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I know gathering data and proving safety sound like a good idea - but frankly, this is not about data or evidence. It is about CYA and legal mumbo-jumbo. ACOG says you shouldn't VBAC in a hospital without 24 in house OB and anesthesia. We don't have that, and aren't going to get it. ACOG doesn't care if that means once a section always a section, that is perfectly okay with them.
Hmmm... OTOH, ACOG has goals for lowering the overall section rate, and they're NOT getting anywhere near meeting them.

My question for them would be what the intended purpose of the in-house OB/anesthesia rule is. Is it to get hospitals to hire these people? Or is it to get patients to choose hospitals who can? I'm guessing that, whatever the purpose is, it's NOT to get women to choose between an hour or more drive while in labor or a repeat section.

That's the thing about policy... the hope is that policy shapes behavior in a desirable way for a particular outcome. The outcome that the ACOG wants is for babies to not die because mom chose to VBAC instead of an ERCS. But a secondary desired outcome is to have fewer cesareans performed.

Also... the ACOG guidelines do not say "in-house" or "24 hours" or any of that wording. They say "immediately available" to respond to emergencies. The common interpretation is "24 hour in-house." However, a hospital an hour or more away is NOT "immediately available" in ANY sense. So if a client with a previous cesarean goes into labor and suffers a rupture early on (before she can get to the other hospital), your hospital will be responding to the emergency *anyway*. Were that patient planning on birthing at your hospital, you'd already be on standby for them, they'd be pre-admitted, etc. But since she has to be sent soooo far away, you'll have to respond and will be less prepared for it.

That's why I think that a dialog with the policymaking agency might be in order. It sounds like their policy is being abused for purposes that don't match those of the ACOG. A "ruling" from them might help the larger hospital's lawyers see that they're darned if they do, darned if they don't (because if a VBAC client suffers a uterine rupture on the highway halfway to the hospital, and finds out that they might have been ok had that larger hospital allowed yours to take their birth, hello lawsuit).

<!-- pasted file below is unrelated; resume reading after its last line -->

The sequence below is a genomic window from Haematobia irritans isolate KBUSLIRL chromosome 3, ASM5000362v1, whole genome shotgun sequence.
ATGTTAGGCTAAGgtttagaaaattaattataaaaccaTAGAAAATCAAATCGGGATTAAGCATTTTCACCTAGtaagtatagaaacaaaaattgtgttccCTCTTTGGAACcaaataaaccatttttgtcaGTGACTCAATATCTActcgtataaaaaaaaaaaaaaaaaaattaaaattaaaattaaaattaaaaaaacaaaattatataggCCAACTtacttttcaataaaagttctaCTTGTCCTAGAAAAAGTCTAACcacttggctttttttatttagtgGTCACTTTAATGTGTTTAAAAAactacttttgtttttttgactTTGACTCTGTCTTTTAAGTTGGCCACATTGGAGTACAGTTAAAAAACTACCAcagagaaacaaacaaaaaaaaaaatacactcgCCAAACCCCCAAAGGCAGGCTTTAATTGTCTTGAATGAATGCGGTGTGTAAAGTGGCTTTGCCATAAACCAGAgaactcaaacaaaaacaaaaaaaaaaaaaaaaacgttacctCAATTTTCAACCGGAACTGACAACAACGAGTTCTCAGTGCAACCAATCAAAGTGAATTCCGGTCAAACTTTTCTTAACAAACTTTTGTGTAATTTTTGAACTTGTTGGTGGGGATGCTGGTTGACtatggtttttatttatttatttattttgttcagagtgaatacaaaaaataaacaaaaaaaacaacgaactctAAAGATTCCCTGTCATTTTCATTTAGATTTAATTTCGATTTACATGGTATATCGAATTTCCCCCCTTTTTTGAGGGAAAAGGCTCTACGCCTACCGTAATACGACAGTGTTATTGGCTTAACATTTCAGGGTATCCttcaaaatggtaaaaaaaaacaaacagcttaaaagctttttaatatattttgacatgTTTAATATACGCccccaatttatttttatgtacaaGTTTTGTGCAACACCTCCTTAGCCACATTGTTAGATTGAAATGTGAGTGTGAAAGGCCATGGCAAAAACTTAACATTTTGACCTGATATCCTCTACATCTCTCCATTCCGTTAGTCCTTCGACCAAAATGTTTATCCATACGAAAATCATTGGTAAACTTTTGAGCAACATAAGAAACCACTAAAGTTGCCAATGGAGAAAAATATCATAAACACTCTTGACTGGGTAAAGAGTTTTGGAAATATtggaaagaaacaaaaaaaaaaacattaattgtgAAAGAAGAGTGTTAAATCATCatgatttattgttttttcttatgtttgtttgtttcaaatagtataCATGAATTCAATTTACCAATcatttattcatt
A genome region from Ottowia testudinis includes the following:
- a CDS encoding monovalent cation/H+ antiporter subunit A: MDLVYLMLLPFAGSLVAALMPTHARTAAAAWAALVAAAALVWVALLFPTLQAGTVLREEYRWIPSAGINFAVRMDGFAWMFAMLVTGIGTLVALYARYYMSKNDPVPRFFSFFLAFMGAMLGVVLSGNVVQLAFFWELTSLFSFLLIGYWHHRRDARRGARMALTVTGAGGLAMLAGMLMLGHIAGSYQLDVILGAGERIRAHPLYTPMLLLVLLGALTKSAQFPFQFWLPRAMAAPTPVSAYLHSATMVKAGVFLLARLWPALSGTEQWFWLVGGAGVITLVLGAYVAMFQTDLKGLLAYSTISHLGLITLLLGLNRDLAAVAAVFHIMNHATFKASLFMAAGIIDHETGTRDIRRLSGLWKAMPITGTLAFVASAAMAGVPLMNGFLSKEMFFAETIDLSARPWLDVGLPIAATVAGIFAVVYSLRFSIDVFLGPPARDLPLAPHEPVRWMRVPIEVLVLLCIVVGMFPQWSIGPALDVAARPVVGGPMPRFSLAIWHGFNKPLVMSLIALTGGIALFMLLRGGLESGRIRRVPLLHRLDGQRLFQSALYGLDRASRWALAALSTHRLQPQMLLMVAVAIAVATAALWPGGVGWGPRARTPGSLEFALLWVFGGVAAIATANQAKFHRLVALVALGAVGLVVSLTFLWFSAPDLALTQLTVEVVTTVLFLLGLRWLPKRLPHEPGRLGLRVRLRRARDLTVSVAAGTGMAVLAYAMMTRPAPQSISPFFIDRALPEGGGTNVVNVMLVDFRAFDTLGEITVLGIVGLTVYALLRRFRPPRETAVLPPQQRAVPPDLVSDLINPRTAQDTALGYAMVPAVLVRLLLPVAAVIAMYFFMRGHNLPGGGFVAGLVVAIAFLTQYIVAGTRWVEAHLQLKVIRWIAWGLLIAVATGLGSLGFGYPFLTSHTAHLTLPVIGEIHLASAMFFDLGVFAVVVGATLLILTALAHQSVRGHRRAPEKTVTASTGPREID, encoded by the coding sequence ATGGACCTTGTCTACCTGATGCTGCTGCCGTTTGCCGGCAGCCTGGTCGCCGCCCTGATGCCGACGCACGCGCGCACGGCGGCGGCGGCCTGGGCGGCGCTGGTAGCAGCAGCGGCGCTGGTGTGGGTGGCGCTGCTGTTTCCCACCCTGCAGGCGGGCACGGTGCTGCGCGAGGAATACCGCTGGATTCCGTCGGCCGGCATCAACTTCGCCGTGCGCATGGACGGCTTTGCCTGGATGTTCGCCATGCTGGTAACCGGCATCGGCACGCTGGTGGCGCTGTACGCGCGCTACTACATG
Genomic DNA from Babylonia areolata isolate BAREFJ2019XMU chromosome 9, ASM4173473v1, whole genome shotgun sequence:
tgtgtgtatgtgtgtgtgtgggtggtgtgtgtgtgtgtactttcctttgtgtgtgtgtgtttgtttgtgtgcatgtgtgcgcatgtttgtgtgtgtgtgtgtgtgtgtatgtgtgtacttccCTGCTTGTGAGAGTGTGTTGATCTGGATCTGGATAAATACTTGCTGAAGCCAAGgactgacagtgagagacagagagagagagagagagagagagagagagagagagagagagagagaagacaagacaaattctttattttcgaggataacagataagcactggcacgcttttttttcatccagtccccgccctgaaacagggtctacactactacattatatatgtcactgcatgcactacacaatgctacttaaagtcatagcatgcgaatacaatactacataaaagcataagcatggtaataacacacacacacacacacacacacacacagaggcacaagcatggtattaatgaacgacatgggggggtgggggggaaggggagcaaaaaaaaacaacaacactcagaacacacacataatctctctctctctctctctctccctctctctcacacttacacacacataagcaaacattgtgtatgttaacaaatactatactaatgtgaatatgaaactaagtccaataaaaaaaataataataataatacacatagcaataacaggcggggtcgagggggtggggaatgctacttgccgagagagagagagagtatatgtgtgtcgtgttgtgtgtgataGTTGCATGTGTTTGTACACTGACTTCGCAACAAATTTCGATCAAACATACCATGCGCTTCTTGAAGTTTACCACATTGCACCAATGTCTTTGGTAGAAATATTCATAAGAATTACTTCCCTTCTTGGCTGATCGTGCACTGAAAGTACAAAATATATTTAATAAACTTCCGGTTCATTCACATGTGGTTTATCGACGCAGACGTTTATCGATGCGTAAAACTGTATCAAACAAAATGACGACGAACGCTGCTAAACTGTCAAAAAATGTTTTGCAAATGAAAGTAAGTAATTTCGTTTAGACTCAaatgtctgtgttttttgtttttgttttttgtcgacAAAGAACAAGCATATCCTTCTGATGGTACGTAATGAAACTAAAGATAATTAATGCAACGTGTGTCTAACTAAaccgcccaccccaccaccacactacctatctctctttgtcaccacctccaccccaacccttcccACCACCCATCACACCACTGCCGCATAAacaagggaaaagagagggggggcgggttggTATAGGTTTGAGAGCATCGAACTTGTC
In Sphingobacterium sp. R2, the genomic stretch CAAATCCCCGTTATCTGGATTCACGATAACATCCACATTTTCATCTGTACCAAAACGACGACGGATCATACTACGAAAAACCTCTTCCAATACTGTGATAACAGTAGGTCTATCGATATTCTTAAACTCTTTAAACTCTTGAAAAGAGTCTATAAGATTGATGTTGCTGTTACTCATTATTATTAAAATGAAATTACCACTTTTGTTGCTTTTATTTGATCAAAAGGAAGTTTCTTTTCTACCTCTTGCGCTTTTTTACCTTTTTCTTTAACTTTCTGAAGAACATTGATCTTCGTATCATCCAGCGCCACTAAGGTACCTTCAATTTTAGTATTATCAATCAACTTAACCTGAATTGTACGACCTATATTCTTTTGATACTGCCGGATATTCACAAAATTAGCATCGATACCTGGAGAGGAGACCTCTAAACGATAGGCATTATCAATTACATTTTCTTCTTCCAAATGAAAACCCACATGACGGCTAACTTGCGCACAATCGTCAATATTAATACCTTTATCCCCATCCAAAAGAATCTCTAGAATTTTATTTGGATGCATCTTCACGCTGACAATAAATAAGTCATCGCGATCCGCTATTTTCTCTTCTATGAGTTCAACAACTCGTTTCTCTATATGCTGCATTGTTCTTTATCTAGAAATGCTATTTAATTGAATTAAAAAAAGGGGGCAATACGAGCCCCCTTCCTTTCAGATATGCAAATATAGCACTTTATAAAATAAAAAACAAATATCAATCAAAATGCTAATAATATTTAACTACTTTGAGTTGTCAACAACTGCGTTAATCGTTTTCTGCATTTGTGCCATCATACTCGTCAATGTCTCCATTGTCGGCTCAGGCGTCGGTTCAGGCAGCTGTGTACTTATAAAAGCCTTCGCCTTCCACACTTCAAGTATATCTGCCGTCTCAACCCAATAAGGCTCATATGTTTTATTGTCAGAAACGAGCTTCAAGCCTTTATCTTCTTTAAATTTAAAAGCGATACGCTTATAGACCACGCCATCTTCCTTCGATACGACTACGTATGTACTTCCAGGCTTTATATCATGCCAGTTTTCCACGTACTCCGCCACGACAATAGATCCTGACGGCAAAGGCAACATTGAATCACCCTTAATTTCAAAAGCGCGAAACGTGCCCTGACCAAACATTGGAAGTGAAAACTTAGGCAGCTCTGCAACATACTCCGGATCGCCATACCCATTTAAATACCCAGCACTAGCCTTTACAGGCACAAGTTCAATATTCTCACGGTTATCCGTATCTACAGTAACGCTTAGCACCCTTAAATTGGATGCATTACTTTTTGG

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#18 of 44 Old 10-31-2007, 02:26 AM
 
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ACOG doesn't care if that means once a section always a section, that is perfectly okay with them. Our perinatal network feels the same way. No amount of evidence is going to change that.
Absolutely! I'm thinking "Born in the USA" by Marsden Wagner here.

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I frankly don't really give a crap what ACOG says. I'm a family doc. Their guidelines are frequently not evidenced-based, but based on "expert opinion." There is not adequate evidence that having in house anesthesia makes a significant difference.
I was actually amazed when I started reading ACOG guidelines at the number of their current practices that were based on level C reccomendations - i.e. those that are "based primarily on consensus and expert opinion." Again, Marsden Wagner anyone?

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I have no intention of risking my malpractice insurance or privileges over this, thank you very much, but if someone does not take a stand and argue in favor of women having the right to make this decision themselves, how many more women will be coerced into surgery?
Exactly! So far there really aren't all that many folks who are willing to do that. Grass-roots movements can be very powerful, but I can't help but think that with some other folks involved we can actually make some headway in this issue. Of course, it would take a radical change in the medical culture. (ala Robbie Davis-Floyd)